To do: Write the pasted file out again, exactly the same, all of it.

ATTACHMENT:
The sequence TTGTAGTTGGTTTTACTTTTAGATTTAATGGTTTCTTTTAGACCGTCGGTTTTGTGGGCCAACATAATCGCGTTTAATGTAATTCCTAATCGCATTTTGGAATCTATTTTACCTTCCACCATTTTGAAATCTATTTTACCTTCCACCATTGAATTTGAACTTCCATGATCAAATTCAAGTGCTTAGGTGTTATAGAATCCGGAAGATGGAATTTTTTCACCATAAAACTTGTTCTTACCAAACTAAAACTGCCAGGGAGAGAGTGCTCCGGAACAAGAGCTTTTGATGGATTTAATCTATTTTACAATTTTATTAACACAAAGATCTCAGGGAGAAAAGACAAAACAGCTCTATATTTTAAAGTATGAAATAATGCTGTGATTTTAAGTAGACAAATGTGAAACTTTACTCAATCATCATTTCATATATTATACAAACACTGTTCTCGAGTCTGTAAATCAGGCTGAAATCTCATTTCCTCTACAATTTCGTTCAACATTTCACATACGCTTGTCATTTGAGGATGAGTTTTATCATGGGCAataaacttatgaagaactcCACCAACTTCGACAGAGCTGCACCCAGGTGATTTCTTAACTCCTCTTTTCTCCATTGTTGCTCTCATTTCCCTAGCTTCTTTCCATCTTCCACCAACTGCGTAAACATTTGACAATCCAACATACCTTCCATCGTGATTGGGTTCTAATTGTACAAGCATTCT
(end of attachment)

The sequence TTGTAGTTGGTTTTACTTTTAGATTTAATGGTTTCTTTTAGACCGTCGGTTTTGTGGGCCAACATAATCGCGTTTAATGTAATTCCTAATCGCATTTTGGAATCTATTTTACCTTCCACCATTTTGAAATCTATTTTACCTTCCACCATTGAATTTGAACTTCCATGATCAAATTCAAGTGCTTAGGTGTTATAGAATCCGGAAGATGGAATTTTTTCACCATAAAACTTGTTCTTACCAAACTAAAACTGCCAGGGAGAGAGTGCTCCGGAACAAGAGCTTTTGATGGATTTAATCTATTTTACAATTTTATTAACACAAAGATCTCAGGGAGAAAAGACAAAACAGCTCTATATTTTAAAGTATGAAATAATGCTGTGATTTTAAGTAGACAAATGTGAAACTTTACTCAATCATCATTTCATATATTATACAAACACTGTTCTCGAGTCTGTAAATCAGGCTGAAATCTCATTTCCTCTACAATTTCGTTCAACATTTCACATACGCTTGTCATTTGAGGATGAGTTTTATCATGGGCAataaacttatgaagaactcCACCAACTTCGACAGAGCTGCACCCAGGTGATTTCTTAACTCCTCTTTTCTCCATTGTTGCTCTCATTTCCCTAGCTTCTTTCCATCTTCCACCAACTGCGTAAACATTTGACAATCCAACATACCTTCCATCGTGATTGGGTTCTAATTGTACAAGCATTCT